Defining “Dominant Culture” to Redefine the 21st Century

Ray Nuñez

Co-Founder, CEO, Nuñez

The population of the United States is arguably one of the most diverse on the planet; in fact, “the melting pot of diversity” has long been the nation’s go-to marketing tagline. Yet, for a place that claims pride over the expanse of its rich diversity, this diversity is not represented to the extent that it exists. We can blame dominant culture for that.

What is Dominant Culture?

The concept of “dominant culture” has existed for centuries,  but now in the context of America’s perpetual social reckonings, the concept is making a resurgence in the conversations and discourse surrounding pretty much every modern-day issue under the sun, from racism and sexism to ableism, classism and much more.

When we use the phrase “dominant culture,” we are referring to the group most powerful and prominent in whatever area of life they dominate: work, school, politics, communities, and more. Although other cultures do exist within these realms, it is the dominant culture that sets the bar, sets the standard, and sets the limits for everyone else.

If we want to better understand the perils of dominant culture, we need to know what culture even means. The classic textbook definition of “culture” is a sum of our learned customs, beliefs, and values that affect our behavior in society. In our own cultures, we use these values, beliefs, and customs to navigate our daily lives, to communicate with each other, and to establish our own identities.

The issue with a culture that dominates all of the rest, is that it does so at their expense. A dominant culture dominates by making their own values, beliefs, and customs the only password to log into the career kingdom, the only keys to the gates of success or social acceptance. The problem is that not everyone knows the password, and not everyone gets a copy of the keys.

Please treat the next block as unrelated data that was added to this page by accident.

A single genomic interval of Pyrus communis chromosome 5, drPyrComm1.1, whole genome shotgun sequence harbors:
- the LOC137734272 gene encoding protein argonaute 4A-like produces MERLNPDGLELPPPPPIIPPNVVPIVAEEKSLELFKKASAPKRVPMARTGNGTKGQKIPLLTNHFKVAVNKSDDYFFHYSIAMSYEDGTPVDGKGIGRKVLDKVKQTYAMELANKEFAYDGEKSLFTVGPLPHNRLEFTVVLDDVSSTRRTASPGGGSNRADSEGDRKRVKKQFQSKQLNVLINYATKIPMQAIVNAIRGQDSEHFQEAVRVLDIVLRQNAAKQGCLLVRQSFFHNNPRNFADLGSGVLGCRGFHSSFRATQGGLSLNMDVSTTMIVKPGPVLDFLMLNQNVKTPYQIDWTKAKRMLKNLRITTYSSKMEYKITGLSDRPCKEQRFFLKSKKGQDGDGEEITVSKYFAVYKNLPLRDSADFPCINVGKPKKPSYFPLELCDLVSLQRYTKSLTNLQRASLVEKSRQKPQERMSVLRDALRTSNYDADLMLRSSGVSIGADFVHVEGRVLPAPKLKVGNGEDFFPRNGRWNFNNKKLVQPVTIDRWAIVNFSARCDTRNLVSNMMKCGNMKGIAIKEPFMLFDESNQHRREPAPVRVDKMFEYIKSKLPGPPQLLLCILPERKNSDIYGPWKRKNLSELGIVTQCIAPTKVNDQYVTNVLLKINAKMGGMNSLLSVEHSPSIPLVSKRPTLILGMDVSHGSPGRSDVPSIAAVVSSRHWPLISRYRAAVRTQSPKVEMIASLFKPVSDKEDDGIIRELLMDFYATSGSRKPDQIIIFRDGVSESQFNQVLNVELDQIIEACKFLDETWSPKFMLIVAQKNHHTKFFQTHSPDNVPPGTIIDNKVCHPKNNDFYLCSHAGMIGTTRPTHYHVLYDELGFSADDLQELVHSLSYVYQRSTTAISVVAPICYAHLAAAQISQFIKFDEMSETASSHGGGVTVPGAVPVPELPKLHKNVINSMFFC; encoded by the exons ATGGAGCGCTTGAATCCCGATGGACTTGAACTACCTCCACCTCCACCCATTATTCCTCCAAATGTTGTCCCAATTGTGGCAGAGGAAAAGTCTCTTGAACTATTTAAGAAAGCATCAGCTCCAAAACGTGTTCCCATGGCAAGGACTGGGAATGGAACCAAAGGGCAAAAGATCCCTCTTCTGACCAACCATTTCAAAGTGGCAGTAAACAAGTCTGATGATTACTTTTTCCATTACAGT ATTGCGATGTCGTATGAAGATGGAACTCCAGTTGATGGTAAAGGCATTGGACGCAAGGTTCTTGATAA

Dominant cultures dominate because, whether or not they intend to, they inhibit the progression and even existence of lesser prominent, lesser powerful cultures.  For vulnerable, marginalized, and minority groups, dominant culture is everything they are not. And unless they play the dominant game and follow the dominant rules, there’s not a lot of other ways to win.

It may be 2021, but you can find dominant culture wherever you go. It’s the still entirely male and/or dominated C-suites at a Fortune 500. It’s in the job ads falsely requiring you to be able to “lift 20 pounds” so they can reject disabled applicants. It’s in the gentrification of Los Angeles’ historically black and brown neighborhood, infiltrated by white businesses, who think their culture will make it “better.” It’s in the male and white representatives who destroyed abortion rights in Texas.

The continued domination of dominant culture is a loss for everyone else. We lose the core of our humanity, of what makes us individual humans, and what makes us a diverse and fascinating population. We lose experiences, opportunities, and perspectives and because of this, our supposedly modern world becomes less inclusive, less accessible, and more oppressive. Even if it’s 2021. Years may continue to go one but with dominant cultures staying in place, we will stay stagnant in time without the innovation and creation minority and marginalized cultures bring to the table.  

At Nunez, we hope to offer one of many critical solutions to dismantling dominant culture. We start by offering a representative approach to marketing and branding. This means truly honoring those we engage with by authentically telling their stories and representing their cultures.

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